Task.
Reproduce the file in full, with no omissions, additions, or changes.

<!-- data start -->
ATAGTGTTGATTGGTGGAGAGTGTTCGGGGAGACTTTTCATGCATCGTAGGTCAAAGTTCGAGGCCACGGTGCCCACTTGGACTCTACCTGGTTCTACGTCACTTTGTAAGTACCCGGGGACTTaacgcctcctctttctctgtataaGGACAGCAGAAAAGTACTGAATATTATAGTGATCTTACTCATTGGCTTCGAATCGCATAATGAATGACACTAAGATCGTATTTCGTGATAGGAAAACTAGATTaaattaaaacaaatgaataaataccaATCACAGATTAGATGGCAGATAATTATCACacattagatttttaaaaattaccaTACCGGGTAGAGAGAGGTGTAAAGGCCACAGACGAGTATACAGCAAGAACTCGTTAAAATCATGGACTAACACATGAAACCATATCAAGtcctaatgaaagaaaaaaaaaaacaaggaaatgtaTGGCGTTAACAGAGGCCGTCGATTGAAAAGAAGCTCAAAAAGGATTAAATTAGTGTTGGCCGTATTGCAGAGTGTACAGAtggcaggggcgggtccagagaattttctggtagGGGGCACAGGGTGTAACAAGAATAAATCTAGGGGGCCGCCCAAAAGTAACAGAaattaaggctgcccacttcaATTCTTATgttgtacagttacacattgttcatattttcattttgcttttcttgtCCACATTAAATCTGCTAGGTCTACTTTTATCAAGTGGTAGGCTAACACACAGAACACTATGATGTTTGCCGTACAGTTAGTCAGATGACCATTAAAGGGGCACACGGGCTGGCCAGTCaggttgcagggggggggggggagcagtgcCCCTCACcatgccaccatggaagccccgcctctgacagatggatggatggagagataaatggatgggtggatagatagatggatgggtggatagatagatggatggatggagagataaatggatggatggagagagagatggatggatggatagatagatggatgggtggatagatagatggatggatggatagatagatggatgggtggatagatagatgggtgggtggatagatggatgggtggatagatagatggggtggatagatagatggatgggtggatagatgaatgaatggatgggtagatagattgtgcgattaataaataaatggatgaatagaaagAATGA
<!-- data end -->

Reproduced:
ATAGTGTTGATTGGTGGAGAGTGTTCGGGGAGACTTTTCATGCATCGTAGGTCAAAGTTCGAGGCCACGGTGCCCACTTGGACTCTACCTGGTTCTACGTCACTTTGTAAGTACCCGGGGACTTaacgcctcctctttctctgtataaGGACAGCAGAAAAGTACTGAATATTATAGTGATCTTACTCATTGGCTTCGAATCGCATAATGAATGACACTAAGATCGTATTTCGTGATAGGAAAACTAGATTaaattaaaacaaatgaataaataccaATCACAGATTAGATGGCAGATAATTATCACacattagatttttaaaaattaccaTACCGGGTAGAGAGAGGTGTAAAGGCCACAGACGAGTATACAGCAAGAACTCGTTAAAATCATGGACTAACACATGAAACCATATCAAGtcctaatgaaagaaaaaaaaaaacaaggaaatgtaTGGCGTTAACAGAGGCCGTCGATTGAAAAGAAGCTCAAAAAGGATTAAATTAGTGTTGGCCGTATTGCAGAGTGTACAGAtggcaggggcgggtccagagaattttctggtagGGGGCACAGGGTGTAACAAGAATAAATCTAGGGGGCCGCCCAAAAGTAACAGAaattaaggctgcccacttcaATTCTTATgttgtacagttacacattgttcatattttcattttgcttttcttgtCCACATTAAATCTGCTAGGTCTACTTTTATCAAGTGGTAGGCTAACACACAGAACACTATGATGTTTGCCGTACAGTTAGTCAGATGACCATTAAAGGGGCACACGGGCTGGCCAGTCaggttgcagggggggggggggagcagtgcCCCTCACcatgccaccatggaagccccgcctctgacagatggatggatggagagataaatggatgggtggatagatagatggatgggtggatagatagatggatggatggagagataaatggatggatggagagagagatggatggatggatagatagatggatgggtggatagatagatggatggatggatagatagatggatgggtggatagatagatgggtgggtggatagatggatgggtggatagatagatggggtggatagatagatggatgggtggatagatgaatgaatggatgggtagatagattgtgcgattaataaataaatggatgaatagaaagAATGA